11.02.9 For a court to nullify an election there has to be proof of widespread violence and intimidation of voters. It has to be demonstrated that voters were prevented from exercising their right to elect the candidate of their choice because of intimidation, coercion or violence. In the case of Muliro v Musonye & another (2008) 2 KLR (EP) the court stated thus-
“To the contrary, if any election is characterized and marred by violence of any kind to the extent of disfranchising the voters this Court shall consider whether or not the overall effect was such as to make that election a sham.”
and in Joho v Nyange & another (No 4)(Supra) it was stated-
“In the circumstances I find that though there were incidents of violence, which as I have said involved supporters of both the petitioner and the second respondent, the voting exercise was not affected. The skirmishes were outside the polling stations and there is no evidence that they affected the voters who were queuing in the polling areas.”
11.02.10 In this case, there was no evidence that there was contravention of electoral laws through voter intimidation, harassment and violence, as a result of which the voters at this election in this constituency were prevented from voting for a candidate of their choice and the will of the people was subverted. This ground too fails.
11.03.1 The Petitioner alleged that the First Respondent bribed voters using money and other items throughout the nomination and campaign period before the general elections. The Petitioner testified that he had received information from his agents and other supporters that there were incidents of bribery by the First Respondent's agents in Piave, Jawaitho, Industrial Area Njoro, Mathangauta and Likia in Mau Narok Ward, Mau Narok, Mwisho wa Lami and Tipis Centre.
11.03.2 Section 64 of the Elections Act creates an offence of bribery and provisions relevant to this Petition provide-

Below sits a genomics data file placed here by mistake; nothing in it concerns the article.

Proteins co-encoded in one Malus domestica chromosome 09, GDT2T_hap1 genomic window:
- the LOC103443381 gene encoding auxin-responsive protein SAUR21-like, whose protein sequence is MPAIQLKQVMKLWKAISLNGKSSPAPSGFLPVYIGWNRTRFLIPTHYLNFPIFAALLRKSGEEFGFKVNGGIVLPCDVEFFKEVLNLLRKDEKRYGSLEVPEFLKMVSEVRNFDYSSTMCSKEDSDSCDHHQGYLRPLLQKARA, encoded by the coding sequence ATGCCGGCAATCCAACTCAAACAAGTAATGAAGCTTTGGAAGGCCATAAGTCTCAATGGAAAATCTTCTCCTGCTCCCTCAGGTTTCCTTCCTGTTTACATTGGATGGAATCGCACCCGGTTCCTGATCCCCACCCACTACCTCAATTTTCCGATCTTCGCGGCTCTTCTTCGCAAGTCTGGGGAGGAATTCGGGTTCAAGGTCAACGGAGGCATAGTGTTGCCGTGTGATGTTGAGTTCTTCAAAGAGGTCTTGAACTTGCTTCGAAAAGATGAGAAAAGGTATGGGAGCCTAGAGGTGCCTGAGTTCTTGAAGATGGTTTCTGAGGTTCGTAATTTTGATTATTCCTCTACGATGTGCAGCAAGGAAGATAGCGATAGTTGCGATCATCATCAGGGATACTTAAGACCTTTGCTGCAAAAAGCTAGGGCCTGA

“64 (1) A candidate who -
(a) directly or indirectly in person or by any other person on his behalf gives, lends, or agrees to give or lend, or offers, promises to procure or to endevour to procure any money or valuable consideration to or for any voter, or to of for any person on behalf of any voter or to or for any person in order to induce any voter-
commits the offence of bribery”.
11.03.3 In determining whether an allegation of bribery has been proven the court in Muliro v Musonye & Another (supra) held thus-
“Indeed, with an allegation of the election offence of bribery as it was in this case, it is not even necessary that bribery itself be proved. It should suffice if it is shown that with intention to influence voters to vote for a given candidate, bribes were given to the voters.”
11.03.4 From the above holding I find that for an offence of bribery to be proven in relation to an election petition, it has to be shown that a bribe was offered and received with an intention to influence a voter to vote for a particular candidate. The evidence on which such a finding can be made has to be conclusive and it is not open for the court to make presumptions without a clear and concise basis. In Ntwiga v Musyoka & 3 others (No 2) (2008) 2 KLR (EP) 276-
“It was held in Election Petition No 9 of 1983 Mohamed Jahazi –v- Shariff Nassir A Taib again quoting Halsbury’s Laws of England 3rd edition vol 14 page 222 paragraph 384 on: